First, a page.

I’ve never seen this movie, but I would imagine that Ernest Borgnine– based on his own life experience as a man who lived in Hollywood without all those Hollywood good looks–probably gave the performance of his life.   It was something from which he could easily convey.   Pain is like that sometimes. 

Marty also won the “Best Picture” Oscar for 1955.

Then there’s Kathy Bates.    Short, squatty–hardly cosmopolitican in appearance, she played the perfect lower middle-class maid in the psychological thriller, Dolores Claiborne.   She was very convincing. 

I loved the movie.

And so did the critics, but it was largely ignored by Academy members, however, Bates won her “Best Actress” Oscar years earlier for her performance in  Misery.  She played chubby, psychopath and obsessed fan Annie Wilkes,  who holds her favorite author (played by James Caan) captive in her home in the snowy mountains.   The movie was based on the novel of the same name by Stephen King.

I find it ironic that often, Hollywood rewards its starts for undergoing changes to their appearance.   Charlize Theron won her Oscar for Monster , a role which required that she gain 25 pounds (eating potato chips mostly)  to play convicted murderer Eileen Wournos.   Make-up helped the convincing portrayal as well.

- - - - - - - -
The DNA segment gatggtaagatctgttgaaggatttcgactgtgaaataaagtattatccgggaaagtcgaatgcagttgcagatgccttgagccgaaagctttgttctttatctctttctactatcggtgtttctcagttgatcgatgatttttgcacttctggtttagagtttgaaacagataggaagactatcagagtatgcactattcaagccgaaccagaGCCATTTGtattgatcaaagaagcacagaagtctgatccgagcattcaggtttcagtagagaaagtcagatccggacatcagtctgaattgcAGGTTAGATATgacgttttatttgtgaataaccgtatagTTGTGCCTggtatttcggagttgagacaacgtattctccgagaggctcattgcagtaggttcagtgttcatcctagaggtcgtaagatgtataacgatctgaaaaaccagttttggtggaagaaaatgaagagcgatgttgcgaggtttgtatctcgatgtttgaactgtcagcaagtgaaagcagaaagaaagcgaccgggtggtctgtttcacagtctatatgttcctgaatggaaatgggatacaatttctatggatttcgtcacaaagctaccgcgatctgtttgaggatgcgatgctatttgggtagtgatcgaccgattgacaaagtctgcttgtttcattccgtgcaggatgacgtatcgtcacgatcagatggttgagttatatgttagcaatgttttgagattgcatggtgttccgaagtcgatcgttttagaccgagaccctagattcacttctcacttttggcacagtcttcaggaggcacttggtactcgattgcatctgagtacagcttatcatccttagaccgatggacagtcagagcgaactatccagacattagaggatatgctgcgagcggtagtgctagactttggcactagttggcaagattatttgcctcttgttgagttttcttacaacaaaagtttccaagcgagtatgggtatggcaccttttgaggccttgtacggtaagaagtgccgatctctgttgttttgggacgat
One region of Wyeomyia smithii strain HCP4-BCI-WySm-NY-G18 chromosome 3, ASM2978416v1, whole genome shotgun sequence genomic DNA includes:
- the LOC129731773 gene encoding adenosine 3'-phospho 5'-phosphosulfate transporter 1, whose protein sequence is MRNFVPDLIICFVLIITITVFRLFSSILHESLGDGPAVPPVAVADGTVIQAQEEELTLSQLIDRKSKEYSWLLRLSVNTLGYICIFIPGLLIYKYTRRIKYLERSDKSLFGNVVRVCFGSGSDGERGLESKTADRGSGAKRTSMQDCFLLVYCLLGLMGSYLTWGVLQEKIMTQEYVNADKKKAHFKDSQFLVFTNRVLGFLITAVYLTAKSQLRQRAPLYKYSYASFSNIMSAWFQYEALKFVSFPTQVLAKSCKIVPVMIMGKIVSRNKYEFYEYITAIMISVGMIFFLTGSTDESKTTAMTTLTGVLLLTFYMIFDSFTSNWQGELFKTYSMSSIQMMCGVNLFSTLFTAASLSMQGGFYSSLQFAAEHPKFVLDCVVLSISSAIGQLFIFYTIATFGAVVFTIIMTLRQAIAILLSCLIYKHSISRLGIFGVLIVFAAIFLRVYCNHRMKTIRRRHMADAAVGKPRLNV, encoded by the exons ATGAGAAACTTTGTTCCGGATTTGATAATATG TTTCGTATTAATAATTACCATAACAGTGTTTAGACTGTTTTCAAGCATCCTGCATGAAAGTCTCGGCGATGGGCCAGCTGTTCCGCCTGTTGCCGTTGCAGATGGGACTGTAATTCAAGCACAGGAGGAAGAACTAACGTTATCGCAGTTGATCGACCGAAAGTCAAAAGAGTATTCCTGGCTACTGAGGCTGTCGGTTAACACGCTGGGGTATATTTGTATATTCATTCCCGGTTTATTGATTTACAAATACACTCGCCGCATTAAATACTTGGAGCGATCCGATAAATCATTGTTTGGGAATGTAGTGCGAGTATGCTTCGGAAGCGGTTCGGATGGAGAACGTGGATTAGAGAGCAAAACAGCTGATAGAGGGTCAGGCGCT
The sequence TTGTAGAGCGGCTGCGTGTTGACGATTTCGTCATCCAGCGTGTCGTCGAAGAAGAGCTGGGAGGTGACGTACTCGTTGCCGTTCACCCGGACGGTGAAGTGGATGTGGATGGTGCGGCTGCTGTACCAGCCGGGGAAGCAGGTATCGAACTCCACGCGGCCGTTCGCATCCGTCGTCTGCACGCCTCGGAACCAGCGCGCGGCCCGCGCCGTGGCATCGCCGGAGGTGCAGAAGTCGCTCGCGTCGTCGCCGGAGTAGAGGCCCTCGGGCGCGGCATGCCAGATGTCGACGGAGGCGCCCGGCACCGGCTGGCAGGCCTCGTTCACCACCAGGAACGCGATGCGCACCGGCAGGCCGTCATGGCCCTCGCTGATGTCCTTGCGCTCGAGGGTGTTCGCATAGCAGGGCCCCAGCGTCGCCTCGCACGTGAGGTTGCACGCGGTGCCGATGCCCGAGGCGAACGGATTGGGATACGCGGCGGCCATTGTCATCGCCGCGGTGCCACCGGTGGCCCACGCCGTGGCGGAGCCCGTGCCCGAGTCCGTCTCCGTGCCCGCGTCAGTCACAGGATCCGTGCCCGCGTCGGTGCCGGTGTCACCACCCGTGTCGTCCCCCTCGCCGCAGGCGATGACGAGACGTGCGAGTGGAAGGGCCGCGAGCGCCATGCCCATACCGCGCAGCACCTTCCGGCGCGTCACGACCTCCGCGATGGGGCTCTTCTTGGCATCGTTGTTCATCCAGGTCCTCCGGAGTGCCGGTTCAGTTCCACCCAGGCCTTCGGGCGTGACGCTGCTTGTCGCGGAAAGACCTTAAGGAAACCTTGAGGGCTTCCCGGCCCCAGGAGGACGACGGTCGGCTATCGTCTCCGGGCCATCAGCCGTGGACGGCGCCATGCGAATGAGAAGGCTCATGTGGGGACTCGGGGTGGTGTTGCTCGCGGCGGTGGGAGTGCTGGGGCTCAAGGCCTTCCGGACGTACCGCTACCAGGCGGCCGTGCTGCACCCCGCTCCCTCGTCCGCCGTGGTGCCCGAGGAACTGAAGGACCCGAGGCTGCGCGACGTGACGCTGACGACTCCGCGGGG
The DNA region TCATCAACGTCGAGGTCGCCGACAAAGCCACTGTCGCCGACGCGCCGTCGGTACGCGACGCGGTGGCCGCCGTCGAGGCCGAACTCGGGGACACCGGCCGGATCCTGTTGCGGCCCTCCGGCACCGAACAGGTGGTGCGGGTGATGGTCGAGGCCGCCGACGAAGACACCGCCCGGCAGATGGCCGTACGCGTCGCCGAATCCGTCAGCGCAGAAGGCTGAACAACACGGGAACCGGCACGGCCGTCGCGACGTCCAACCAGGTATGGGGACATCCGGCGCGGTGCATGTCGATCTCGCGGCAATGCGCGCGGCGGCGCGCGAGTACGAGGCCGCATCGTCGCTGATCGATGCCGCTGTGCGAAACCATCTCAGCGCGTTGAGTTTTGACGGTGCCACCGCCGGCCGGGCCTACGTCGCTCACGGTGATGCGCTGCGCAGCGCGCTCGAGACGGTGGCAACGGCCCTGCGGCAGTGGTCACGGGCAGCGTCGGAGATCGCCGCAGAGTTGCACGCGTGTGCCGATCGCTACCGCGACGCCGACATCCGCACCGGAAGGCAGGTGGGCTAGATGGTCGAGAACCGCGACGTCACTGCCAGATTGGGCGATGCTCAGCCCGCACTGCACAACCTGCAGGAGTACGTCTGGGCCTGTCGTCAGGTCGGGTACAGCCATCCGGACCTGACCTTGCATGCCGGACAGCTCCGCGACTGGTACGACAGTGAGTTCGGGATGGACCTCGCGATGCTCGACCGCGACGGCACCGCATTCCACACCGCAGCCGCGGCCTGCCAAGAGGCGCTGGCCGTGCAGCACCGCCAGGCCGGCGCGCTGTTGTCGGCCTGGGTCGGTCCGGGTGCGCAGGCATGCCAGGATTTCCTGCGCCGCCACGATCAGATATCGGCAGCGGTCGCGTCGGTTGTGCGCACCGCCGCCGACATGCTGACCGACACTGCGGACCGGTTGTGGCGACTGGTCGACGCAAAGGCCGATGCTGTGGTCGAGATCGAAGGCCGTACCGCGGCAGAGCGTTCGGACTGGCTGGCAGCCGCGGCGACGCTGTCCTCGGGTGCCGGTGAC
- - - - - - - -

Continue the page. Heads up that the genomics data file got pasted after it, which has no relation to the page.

If you saw the movie, then you saw Theron up on the big screen looking back at you with a sallow complexion, sagging jowls and bloated body.  The woman onscreen in “Monster” is hardly recognizable as  Theron, best known for her killer legs and baby doll face.   Yep, Charlize Theron , even on her bad days is still stunning, and that made the then  28-year-old actress an unlikely candidate to portray a real-life serial killer.   But when you look at side-by-side photos of the two, the likeness is uncanny. 

 

 

 It used to be that an actress’ marketing strength was her beauty. But these days, more actresses are pulling a De Niro, who gained something like 50 pounds to play Jake LaMotta in Raging Bull, for which he won a Best Actor Oscar.